Abstract: This paper presents first successful steps in designing search agents that learn meta-strategies for iterative query refinement in information-seeking tasks. Our approach uses machine reading to guide the selection of refinement terms from aggregated search results. Agents are then empowered with simple but effective search operators to exert fine-grained and transparent control over queries and search results. We develop a novel way of generating synthetic search sessions, which leverages the power of transformer-based language models through (self-)supervised learning. We also present a reinforcement learning agent with dynamically constrained actions that learns interactive search strategies from scratch. Our search agents obtain retrieval and answer quality performance comparable to recent neural methods, using only a traditional term-based BM25 ranking function and interpretable discrete reranking and filtering actions.
License: Creative Commons Attribution 4.0 International (CC BY 4.0)
Submission Length: Long submission (more than 12 pages of main content)
Changes Since Last Submission: ## Revision 2 ### Main Paper * We updated Table 2 to include the PRF baseline results (RM3). * We updated Section 5.3 (Results) to include a discussion about the PRF baseline results. ### Appendix * We updated Table A.7 to include the PRF baseline results (RM3). * We added paragraph E.1 (Pseudo-Relevance Feedback Baselines) for an in-depth discussion about different PRF baselines. * We added Table A.8 showing results on NQ dev and test for the different PRF baselines. ## Revision 1 ### Main Paper * We simplify Figure 1. We present an actual example episode from the Rocchio policy. We describe in detail the full episode (including showing the retrieval results step-by-step) in Table A.8 in the Appendix. * We improve the structure and phrasing of Section 2, focusing on readability. * We add a descriptive example search session (Rocchio) in Table 1 to make the setup more graspable for the reader early on. * We unify the explanation of the MuZero and the T5 agent in Section 3 “Search Agents” * We add an extensive explanation of the Rocchio session data in Section 5.1. * We add further analysis of the Rocchio session data (Figure 2), showing the Rocchio sessions’ length for the different grammars and the score gain at each expansion step. * We update the caption and labels on Table 2 to improve clarity of the shown results. * We add an extensive caption describing the plots in Figure 3 (was Figure 2 in old paper). * We add Figure 4 which compares the step-wise performance metrics of the best Rocchio session data vs. the best learned T5 agent. * We extend the explanation of the results in Section 5.3. * We add a qualitative analysis of the T5-G1 (boosting only) vs. the T5-G4 (all operators) using an episode example in Table 4. * We extend the discussion of the experiments in Section 5.4, by the paragraphs “Limitations of Current Policies”, “Artificial vs Human Search Policies”, and “Thoughts on OpenQA-NQ”. * We improve the layout of all tables showing example search sessions. ### Appendix * We add Table A.1 that shows the length statistics of the different grammars of the Rocchio search sessions. * We add a computational complexity description of the state construction to Appendix B and of the MuZero and T5 agent to Appendix D. * We add paragraphs about the tuning details of the MuZero agent (Sec. D.1) and the T5 agent (Sec. D2)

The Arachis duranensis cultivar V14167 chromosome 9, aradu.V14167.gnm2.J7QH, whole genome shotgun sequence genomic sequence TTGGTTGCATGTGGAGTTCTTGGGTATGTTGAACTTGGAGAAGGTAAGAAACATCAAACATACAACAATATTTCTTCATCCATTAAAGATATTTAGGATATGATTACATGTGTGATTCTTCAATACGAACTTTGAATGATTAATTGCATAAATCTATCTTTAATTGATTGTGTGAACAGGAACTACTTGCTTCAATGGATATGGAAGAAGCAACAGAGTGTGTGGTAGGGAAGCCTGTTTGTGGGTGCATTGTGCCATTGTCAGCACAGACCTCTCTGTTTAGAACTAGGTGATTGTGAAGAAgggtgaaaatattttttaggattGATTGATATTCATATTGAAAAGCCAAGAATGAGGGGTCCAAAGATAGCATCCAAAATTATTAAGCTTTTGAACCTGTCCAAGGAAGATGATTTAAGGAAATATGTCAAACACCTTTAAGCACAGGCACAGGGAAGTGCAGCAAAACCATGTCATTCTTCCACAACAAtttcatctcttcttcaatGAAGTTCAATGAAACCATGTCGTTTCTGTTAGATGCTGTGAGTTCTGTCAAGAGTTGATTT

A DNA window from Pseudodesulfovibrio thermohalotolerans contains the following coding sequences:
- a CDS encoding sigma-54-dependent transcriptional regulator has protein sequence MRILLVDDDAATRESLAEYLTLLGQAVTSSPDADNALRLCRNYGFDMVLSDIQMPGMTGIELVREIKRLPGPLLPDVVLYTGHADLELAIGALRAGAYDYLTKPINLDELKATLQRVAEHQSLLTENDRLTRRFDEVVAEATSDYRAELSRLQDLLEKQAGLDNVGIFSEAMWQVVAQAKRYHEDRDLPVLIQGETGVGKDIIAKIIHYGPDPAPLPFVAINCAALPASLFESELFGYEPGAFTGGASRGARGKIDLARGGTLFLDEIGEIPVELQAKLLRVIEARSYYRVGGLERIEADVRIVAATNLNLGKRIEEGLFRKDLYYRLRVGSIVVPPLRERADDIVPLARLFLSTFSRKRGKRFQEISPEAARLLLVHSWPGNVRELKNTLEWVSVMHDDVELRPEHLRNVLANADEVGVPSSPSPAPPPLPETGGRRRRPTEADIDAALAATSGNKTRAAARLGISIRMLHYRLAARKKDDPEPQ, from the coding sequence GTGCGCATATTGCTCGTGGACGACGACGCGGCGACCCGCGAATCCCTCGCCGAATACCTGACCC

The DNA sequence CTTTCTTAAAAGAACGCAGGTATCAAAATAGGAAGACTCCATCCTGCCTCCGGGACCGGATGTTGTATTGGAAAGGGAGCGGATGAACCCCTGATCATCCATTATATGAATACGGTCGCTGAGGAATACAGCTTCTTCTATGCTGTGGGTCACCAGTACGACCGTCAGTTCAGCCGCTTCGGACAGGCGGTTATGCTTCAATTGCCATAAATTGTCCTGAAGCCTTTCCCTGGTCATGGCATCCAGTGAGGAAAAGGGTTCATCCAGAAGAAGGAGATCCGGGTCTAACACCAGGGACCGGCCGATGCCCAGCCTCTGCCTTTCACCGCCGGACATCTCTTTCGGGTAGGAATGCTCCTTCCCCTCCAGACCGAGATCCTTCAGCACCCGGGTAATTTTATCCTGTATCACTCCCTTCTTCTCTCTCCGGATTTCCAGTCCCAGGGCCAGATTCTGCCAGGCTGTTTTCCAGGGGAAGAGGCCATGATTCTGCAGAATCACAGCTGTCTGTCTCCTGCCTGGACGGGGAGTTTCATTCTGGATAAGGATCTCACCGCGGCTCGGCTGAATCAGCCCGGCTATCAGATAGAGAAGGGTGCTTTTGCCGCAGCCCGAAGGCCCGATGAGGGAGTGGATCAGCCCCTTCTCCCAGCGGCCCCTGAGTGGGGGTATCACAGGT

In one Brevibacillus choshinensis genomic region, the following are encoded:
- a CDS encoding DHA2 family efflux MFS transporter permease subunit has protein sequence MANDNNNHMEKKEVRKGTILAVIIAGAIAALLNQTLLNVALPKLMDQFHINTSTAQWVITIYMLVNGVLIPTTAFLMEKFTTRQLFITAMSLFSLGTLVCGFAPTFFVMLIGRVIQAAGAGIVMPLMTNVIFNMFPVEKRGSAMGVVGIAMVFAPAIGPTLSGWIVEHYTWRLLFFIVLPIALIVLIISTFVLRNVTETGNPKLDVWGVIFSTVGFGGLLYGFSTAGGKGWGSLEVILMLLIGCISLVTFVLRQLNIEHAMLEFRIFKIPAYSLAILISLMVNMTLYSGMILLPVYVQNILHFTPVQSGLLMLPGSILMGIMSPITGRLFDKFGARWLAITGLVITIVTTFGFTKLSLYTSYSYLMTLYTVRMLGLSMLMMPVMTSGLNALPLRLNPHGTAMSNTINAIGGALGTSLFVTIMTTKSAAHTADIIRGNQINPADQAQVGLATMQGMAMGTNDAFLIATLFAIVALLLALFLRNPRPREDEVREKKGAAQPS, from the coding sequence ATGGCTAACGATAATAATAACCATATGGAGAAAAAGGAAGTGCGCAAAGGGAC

Assigned Action Editor: ~Alessandro_Sordoni1
Submission Number: 11